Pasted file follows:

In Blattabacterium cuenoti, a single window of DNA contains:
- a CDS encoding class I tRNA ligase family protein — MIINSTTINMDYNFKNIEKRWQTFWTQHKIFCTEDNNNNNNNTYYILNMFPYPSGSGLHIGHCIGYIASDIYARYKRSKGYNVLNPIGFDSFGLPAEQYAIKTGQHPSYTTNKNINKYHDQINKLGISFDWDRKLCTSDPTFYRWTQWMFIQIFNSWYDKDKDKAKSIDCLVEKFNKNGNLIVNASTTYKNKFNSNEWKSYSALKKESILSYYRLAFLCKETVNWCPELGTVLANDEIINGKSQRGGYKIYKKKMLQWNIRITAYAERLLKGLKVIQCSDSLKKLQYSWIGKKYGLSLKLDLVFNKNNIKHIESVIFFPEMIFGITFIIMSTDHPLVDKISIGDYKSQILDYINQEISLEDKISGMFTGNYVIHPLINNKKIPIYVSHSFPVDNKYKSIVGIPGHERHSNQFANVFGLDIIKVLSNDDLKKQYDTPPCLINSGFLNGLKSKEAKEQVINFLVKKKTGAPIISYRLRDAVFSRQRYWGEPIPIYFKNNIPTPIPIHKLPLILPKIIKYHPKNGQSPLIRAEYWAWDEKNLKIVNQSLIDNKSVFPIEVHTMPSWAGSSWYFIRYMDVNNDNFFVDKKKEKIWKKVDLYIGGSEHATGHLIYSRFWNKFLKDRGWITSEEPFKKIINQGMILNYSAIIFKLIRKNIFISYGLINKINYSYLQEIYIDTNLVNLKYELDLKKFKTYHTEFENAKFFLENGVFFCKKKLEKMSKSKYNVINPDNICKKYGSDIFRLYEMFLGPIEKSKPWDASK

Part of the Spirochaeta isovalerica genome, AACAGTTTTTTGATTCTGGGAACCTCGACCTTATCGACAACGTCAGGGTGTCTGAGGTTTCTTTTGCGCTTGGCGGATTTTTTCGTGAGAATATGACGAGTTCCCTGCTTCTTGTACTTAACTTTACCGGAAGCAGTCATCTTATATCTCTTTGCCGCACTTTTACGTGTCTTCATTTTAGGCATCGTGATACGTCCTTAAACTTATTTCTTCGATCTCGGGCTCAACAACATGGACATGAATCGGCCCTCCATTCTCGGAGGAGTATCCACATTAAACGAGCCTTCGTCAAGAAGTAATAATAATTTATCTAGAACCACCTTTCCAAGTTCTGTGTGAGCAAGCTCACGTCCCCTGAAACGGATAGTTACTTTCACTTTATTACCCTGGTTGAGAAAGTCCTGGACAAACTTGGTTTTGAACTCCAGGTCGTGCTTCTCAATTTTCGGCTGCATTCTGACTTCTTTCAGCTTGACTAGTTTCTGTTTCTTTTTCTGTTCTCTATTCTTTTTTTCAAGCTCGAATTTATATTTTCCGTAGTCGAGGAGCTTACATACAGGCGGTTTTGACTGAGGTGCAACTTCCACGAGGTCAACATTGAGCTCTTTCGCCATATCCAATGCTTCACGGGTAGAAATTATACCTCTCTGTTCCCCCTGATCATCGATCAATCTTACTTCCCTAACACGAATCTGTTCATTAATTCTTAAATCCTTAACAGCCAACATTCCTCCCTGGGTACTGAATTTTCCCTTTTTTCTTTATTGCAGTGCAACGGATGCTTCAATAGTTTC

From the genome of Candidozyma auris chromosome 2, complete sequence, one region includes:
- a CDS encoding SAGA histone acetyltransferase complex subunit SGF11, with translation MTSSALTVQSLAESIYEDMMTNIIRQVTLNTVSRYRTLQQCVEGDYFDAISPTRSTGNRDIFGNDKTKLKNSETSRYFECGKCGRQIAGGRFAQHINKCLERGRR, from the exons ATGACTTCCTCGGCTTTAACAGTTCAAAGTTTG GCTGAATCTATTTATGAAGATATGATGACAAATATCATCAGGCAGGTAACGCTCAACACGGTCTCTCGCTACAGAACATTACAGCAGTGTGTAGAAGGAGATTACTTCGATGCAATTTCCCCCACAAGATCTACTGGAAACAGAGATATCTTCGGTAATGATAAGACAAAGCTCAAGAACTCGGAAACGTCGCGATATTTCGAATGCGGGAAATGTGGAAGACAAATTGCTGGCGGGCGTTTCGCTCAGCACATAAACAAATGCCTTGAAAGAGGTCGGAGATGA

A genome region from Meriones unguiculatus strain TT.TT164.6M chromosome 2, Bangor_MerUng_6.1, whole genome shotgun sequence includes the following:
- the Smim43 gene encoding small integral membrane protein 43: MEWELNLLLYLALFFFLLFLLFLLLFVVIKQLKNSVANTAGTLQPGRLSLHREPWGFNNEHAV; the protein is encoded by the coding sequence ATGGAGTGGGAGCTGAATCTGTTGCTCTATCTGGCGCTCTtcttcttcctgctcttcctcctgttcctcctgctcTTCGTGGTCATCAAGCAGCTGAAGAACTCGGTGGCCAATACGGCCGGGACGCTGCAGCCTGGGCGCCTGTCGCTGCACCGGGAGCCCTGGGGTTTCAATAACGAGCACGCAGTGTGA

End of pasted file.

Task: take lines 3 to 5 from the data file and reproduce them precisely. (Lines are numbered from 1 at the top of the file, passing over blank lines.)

Part of the Spirochaeta isovalerica genome, AACAGTTTTTTGATTCTGGGAACCTCGACCTTATCGACAACGTCAGGGTGTCTGAGGTTTCTTTTGCGCTTGGCGGATTTTTTCGTGAGAATATGACGAGTTCCCTGCTTCTTGTACTTAACTTTACCGGAAGCAGTCATCTTATATCTCTTTGCCGCACTTTTACGTGTCTTCATTTTAGGCATCGTGATACGTCCTTAAACTTATTTCTTCGATCTCGGGCTCAACAACATGGACATGAATCGGCCCTCCATTCTCGGAGGAGTATCCACATTAAACGAGCCTTCGTCAAGAAGTAATAATAATTTATCTAGAACCACCTTTCCAAGTTCTGTGTGAGCAAGCTCACGTCCCCTGAAACGGATAGTTACTTTCACTTTATTACCCTGGTTGAGAAAGTCCTGGACAAACTTGGTTTTGAACTCCAGGTCGTGCTTCTCAATTTTCGGCTGCATTCTGACTTCTTTCAGCTTGACTAGTTTCTGTTTCTTTTTCTGTTCTCTATTCTTTTTTTCAAGCTCGAATTTATATTTTCCGTAGTCGAGGAGCTTACATACAGGCGGTTTTGACTGAGGTGCAACTTCCACGAGGTCAACATTGAGCTCTTTCGCCATATCCAATGCTTCACGGGTAGAAATTATACCTCTCTGTTCCCCCTGATCATCGATCAATCTTACTTCCCTAACACGAATCTGTTCATTAATTCTTAAATCCTTAACAGCCAACATTCCTCCCTGGGTACTGAATTTTCCCTTTTTTCTTTATTGCAGTGCAACGGATGCTTCAATAGTTTC

From the genome of Candidozyma auris chromosome 2, complete sequence, one region includes:
- a CDS encoding SAGA histone acetyltransferase complex subunit SGF11, with translation MTSSALTVQSLAESIYEDMMTNIIRQVTLNTVSRYRTLQQCVEGDYFDAISPTRSTGNRDIFGNDKTKLKNSETSRYFECGKCGRQIAGGRFAQHINKCLERGRR, from the exons ATGACTTCCTCGGCTTTAACAGTTCAAAGTTTG GCTGAATCTATTTATGAAGATATGATGACAAATATCATCAGGCAGGTAACGCTCAACACGGTCTCTCGCTACAGAACATTACAGCAGTGTGTAGAAGGAGATTACTTCGATGCAATTTCCCCCACAAGATCTACTGGAAACAGAGATATCTTCGGTAATGATAAGACAAAGCTCAAGAACTCGGAAACGTCGCGATATTTCGAATGCGGGAAATGTGGAAGACAAATTGCTGGCGGGCGTTTCGCTCAGCACATAAACAAATGCCTTGAAAGAGGTCGGAGATGA